• On 17 April 1986, semtex explosives were found in the bag of a pregnant Irishwoman attempting to board an El Al flight. The explosives had been given to her by her Jordanian boyfriend (and father of their unborn child) Nizar Hindawi. The incident became known as the Hindawi Affair.[11]
• On 21 December 1988, Pan Am Flight 103 from Heathrow to New York/JFK was blown up over Lockerbie, Scotland, killing all 259 on board and 11 other people on the ground.[12]
• In 1994, over a six-day period, Heathrow was targeted three times (8, 10, and 13 March) by the IRA, who fired 12 mortars. Heathrow was a symbolic target due to its importance to the UK economy, and much disruption was caused when areas of the airport were closed over the period. The importance of the incident was heightened by the fact that the Queen was being flown back to Heathrow by the RAF on 10 March.[13]
• In March 2002, thieves stole US$3 million that had arrived on a South African Airways flight.[14] • In February 2003, the British Army was sent to Heathrow, along with 1,000 police officers, in response to intelligence reports suggesting that al-Qaeda terrorists might launch surface-to-air missile attacks at British or American airliners.[15] • On 17 May 2004, Scotland Yard's Flying Squad foiled an attempt by seven men to steal £40 million in gold bullion and a similar quantity of cash from the Swissport warehouse at Heathrow.[16] • On 10 August 2006, the airport caused changes in security, when a supposed al-Qaeda terrorist plot was uncovered. New security rules were put in force immediately, causing restrictions about carrying liquids on board flights. This caused longer queues and wait times at security. Restrictions included the prohibition of carry-on luggage (except essential items such as travel documents and medication) and all liquids – although this rule was later relaxed to allow the carrying on board of liquid medications and baby milk.[17] ## References 1. (IATA: LHRICAO: EGLL) 2. Busiest Airports - the busiest airports in the world 3. UK airports owned and operated by BAA 4. BAA: "Who owns us?" 5. BAA Terminal 5: Heathrow East 6. CAA Aerodrome Licence 7. Borrell, Clive (28 June 1968). "Ramon Sneyd denies that he killed Dr King". The Times (London): p. 2. Retrieved 13 January 2009. 8. Brinks Mat gold: The unsolved mystery. BBC News 9. "Brinks Mat gold". BBC News. 15 April 2000. Retrieved 31 May 2008. 10. Reynolds, Paul (16 December 2002). "Assad engages politics of politeness". BBC News. Retrieved 31 May 2008. 11. "1988: Jumbo jet crashes onto Lockerbie". BBC News. 21 December 1988. Retrieved 7 May 2011. 12. Henderson, Scott (1998). Silent Swift Superb: The Story of the Vickers VC10. Newcastle upon Tyne: Scoval. p. 130. . 13. "$3m heist at Heathrow". BBC News. 19 March 2002. Retrieved 31 May 2008.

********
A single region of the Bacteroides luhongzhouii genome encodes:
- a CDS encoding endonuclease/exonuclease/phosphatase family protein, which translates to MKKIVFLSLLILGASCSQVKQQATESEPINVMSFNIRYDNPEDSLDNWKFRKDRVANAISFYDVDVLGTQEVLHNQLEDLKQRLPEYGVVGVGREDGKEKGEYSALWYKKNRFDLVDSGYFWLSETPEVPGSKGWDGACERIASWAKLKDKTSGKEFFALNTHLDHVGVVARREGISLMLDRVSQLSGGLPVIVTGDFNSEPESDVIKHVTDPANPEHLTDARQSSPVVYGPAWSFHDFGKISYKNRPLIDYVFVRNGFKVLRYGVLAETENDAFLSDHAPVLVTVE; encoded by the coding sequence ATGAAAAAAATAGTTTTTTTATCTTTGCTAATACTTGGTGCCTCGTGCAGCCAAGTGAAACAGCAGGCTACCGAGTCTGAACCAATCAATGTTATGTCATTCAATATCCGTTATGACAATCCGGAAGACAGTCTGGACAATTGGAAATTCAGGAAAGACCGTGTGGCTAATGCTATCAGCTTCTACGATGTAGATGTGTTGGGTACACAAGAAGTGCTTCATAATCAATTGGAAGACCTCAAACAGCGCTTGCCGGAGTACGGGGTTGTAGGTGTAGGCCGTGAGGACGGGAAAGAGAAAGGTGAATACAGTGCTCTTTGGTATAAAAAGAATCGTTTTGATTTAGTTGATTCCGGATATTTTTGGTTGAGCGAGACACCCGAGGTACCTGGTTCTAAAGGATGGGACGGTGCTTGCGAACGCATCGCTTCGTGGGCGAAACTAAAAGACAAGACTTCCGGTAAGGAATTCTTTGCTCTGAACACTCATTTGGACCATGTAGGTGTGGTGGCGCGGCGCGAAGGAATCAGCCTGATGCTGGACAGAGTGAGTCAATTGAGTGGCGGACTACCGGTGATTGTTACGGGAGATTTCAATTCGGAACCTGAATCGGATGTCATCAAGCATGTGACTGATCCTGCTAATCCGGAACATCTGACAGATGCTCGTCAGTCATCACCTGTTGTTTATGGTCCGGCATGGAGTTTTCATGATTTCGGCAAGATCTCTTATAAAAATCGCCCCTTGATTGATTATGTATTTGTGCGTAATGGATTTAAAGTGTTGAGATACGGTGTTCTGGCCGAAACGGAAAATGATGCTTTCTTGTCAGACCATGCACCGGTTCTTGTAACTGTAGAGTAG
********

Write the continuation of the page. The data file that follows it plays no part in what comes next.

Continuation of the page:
14. "Flying Squad foils £80m robbery". BBC News. 18 May 2004. Retrieved 7 May 2011.
15. Batty, David; Oliver, Mark (10 August 2006). "'Mass murder terror plot' uncovered". The Guardian (UK). Retrieved 6 May 2011.